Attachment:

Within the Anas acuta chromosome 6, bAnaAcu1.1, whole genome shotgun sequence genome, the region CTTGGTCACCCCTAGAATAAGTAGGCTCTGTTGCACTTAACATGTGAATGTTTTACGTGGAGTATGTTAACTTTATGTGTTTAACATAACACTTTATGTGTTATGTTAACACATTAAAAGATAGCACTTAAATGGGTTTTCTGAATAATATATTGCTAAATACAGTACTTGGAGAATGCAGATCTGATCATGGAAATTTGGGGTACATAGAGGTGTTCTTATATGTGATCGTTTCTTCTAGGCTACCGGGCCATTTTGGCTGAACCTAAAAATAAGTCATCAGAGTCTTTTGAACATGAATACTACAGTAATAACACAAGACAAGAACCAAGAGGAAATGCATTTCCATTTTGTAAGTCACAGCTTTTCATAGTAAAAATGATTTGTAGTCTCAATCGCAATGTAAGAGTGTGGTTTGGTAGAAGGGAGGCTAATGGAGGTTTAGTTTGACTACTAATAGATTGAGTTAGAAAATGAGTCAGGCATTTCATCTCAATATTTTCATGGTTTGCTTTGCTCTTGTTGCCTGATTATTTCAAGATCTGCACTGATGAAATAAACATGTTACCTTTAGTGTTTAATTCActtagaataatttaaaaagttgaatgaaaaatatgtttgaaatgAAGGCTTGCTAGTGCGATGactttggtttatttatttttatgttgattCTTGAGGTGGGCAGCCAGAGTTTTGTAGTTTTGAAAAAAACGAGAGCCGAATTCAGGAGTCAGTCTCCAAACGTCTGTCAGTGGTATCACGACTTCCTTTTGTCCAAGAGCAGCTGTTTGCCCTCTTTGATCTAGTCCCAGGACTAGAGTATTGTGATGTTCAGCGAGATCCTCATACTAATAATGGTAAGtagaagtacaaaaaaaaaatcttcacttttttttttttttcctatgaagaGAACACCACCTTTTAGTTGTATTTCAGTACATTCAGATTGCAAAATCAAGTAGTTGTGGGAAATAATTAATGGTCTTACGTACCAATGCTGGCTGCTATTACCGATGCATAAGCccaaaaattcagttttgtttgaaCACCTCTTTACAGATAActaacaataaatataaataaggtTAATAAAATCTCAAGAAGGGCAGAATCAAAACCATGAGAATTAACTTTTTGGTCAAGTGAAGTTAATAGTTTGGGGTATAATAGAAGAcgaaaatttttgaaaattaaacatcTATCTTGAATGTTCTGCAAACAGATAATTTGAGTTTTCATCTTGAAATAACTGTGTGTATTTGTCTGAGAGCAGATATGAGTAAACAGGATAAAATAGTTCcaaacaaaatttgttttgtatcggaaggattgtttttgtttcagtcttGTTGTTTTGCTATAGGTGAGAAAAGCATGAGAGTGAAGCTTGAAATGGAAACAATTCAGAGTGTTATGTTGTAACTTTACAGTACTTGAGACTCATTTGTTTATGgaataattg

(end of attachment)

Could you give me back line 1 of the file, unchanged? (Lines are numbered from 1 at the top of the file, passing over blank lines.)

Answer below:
Within the Anas acuta chromosome 6, bAnaAcu1.1, whole genome shotgun sequence genome, the region CTTGGTCACCCCTAGAATAAGTAGGCTCTGTTGCACTTAACATGTGAATGTTTTACGTGGAGTATGTTAACTTTATGTGTTTAACATAACACTTTATGTGTTATGTTAACACATTAAAAGATAGCACTTAAATGGGTTTTCTGAATAATATATTGCTAAATACAGTACTTGGAGAATGCAGATCTGATCATGGAAATTTGGGGTACATAGAGGTGTTCTTATATGTGATCGTTTCTTCTAGGCTACCGGGCCATTTTGGCTGAACCTAAAAATAAGTCATCAGAGTCTTTTGAACATGAATACTACAGTAATAACACAAGACAAGAACCAAGAGGAAATGCATTTCCATTTTGTAAGTCACAGCTTTTCATAGTAAAAATGATTTGTAGTCTCAATCGCAATGTAAGAGTGTGGTTTGGTAGAAGGGAGGCTAATGGAGGTTTAGTTTGACTACTAATAGATTGAGTTAGAAAATGAGTCAGGCATTTCATCTCAATATTTTCATGGTTTGCTTTGCTCTTGTTGCCTGATTATTTCAAGATCTGCACTGATGAAATAAACATGTTACCTTTAGTGTTTAATTCActtagaataatttaaaaagttgaatgaaaaatatgtttgaaatgAAGGCTTGCTAGTGCGATGactttggtttatttatttttatgttgattCTTGAGGTGGGCAGCCAGAGTTTTGTAGTTTTGAAAAAAACGAGAGCCGAATTCAGGAGTCAGTCTCCAAACGTCTGTCAGTGGTATCACGACTTCCTTTTGTCCAAGAGCAGCTGTTTGCCCTCTTTGATCTAGTCCCAGGACTAGAGTATTGTGATGTTCAGCGAGATCCTCATACTAATAATGGTAAGtagaagtacaaaaaaaaaatcttcacttttttttttttttcctatgaagaGAACACCACCTTTTAGTTGTATTTCAGTACATTCAGATTGCAAAATCAAGTAGTTGTGGGAAATAATTAATGGTCTTACGTACCAATGCTGGCTGCTATTACCGATGCATAAGCccaaaaattcagttttgtttgaaCACCTCTTTACAGATAActaacaataaatataaataaggtTAATAAAATCTCAAGAAGGGCAGAATCAAAACCATGAGAATTAACTTTTTGGTCAAGTGAAGTTAATAGTTTGGGGTATAATAGAAGAcgaaaatttttgaaaattaaacatcTATCTTGAATGTTCTGCAAACAGATAATTTGAGTTTTCATCTTGAAATAACTGTGTGTATTTGTCTGAGAGCAGATATGAGTAAACAGGATAAAATAGTTCcaaacaaaatttgttttgtatcggaaggattgtttttgtttcagtcttGTTGTTTTGCTATAGGTGAGAAAAGCATGAGAGTGAAGCTTGAAATGGAAACAATTCAGAGTGTTATGTTGTAACTTTACAGTACTTGAGACTCATTTGTTTATGgaataattg